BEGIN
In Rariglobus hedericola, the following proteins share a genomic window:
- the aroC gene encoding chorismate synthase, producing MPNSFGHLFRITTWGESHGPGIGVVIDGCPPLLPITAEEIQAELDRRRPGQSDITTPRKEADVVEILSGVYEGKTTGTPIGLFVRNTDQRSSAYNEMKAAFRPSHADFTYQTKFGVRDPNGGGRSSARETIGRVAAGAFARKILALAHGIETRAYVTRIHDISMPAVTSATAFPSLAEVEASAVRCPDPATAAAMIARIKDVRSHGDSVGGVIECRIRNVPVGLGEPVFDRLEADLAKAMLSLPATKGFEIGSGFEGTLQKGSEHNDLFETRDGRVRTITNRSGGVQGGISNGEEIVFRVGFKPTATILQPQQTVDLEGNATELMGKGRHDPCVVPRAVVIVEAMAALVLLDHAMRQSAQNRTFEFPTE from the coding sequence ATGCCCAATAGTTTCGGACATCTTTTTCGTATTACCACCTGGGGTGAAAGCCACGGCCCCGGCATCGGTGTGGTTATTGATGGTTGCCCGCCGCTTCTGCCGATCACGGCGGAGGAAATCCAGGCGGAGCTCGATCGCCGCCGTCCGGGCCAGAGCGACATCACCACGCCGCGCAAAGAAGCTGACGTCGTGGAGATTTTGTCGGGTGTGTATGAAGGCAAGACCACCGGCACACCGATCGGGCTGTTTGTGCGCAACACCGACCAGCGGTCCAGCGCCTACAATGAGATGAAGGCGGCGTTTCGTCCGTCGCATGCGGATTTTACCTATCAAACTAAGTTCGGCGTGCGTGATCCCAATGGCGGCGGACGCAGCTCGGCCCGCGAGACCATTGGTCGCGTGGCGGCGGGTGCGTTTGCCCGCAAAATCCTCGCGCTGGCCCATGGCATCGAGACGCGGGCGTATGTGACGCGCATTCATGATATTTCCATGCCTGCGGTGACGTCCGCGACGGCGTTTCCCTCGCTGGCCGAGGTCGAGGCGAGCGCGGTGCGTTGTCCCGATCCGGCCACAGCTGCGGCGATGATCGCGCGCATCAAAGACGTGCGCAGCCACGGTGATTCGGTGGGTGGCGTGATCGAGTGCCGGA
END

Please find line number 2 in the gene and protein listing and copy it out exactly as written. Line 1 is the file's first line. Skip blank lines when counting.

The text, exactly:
- the aroC gene encoding chorismate synthase, producing MPNSFGHLFRITTWGESHGPGIGVVIDGCPPLLPITAEEIQAELDRRRPGQSDITTPRKEADVVEILSGVYEGKTTGTPIGLFVRNTDQRSSAYNEMKAAFRPSHADFTYQTKFGVRDPNGGGRSSARETIGRVAAGAFARKILALAHGIETRAYVTRIHDISMPAVTSATAFPSLAEVEASAVRCPDPATAAAMIARIKDVRSHGDSVGGVIECRIRNVPVGLGEPVFDRLEADLAKAMLSLPATKGFEIGSGFEGTLQKGSEHNDLFETRDGRVRTITNRSGGVQGGISNGEEIVFRVGFKPTATILQPQQTVDLEGNATELMGKGRHDPCVVPRAVVIVEAMAALVLLDHAMRQSAQNRTFEFPTE from the coding sequence ATGCCCAATAGTTTCGGACATCTTTTTCGTATTACCACCTGGGGTGAAAGCCACGGCCCCGGCATCGGTGTGGTTATTGATGGTTGCCCGCCGCTTCTGCCGATCACGGCGGAGGAAATCCAGGCGGAGCTCGATCGCCGCCGTCCGGGCCAGAGCGACATCACCACGCCGCGCAAAGAAGCTGACGTCGTGGAGATTTTGTCGGGTGTGTATGAAGGCAAGACCACCGGCACACCGATCGGGCTGTTTGTGCGCAACACCGACCAGCGGTCCAGCGCCTACAATGAGATGAAGGCGGCGTTTCGTCCGTCGCATGCGGATTTTACCTATCAAACTAAGTTCGGCGTGCGTGATCCCAATGGCGGCGGACGCAGCTCGGCCCGCGAGACCATTGGTCGCGTGGCGGCGGGTGCGTTTGCCCGCAAAATCCTCGCGCTGGCCCATGGCATCGAGACGCGGGCGTATGTGACGCGCATTCATGATATTTCCATGCCTGCGGTGACGTCCGCGACGGCGTTTCCCTCGCTGGCCGAGGTCGAGGCGAGCGCGGTGCGTTGTCCCGATCCGGCCACAGCTGCGGCGATGATCGCGCGCATCAAAGACGTGCGCAGCCACGGTGATTCGGTGGGTGGCGTGATCGAGTGCCGGA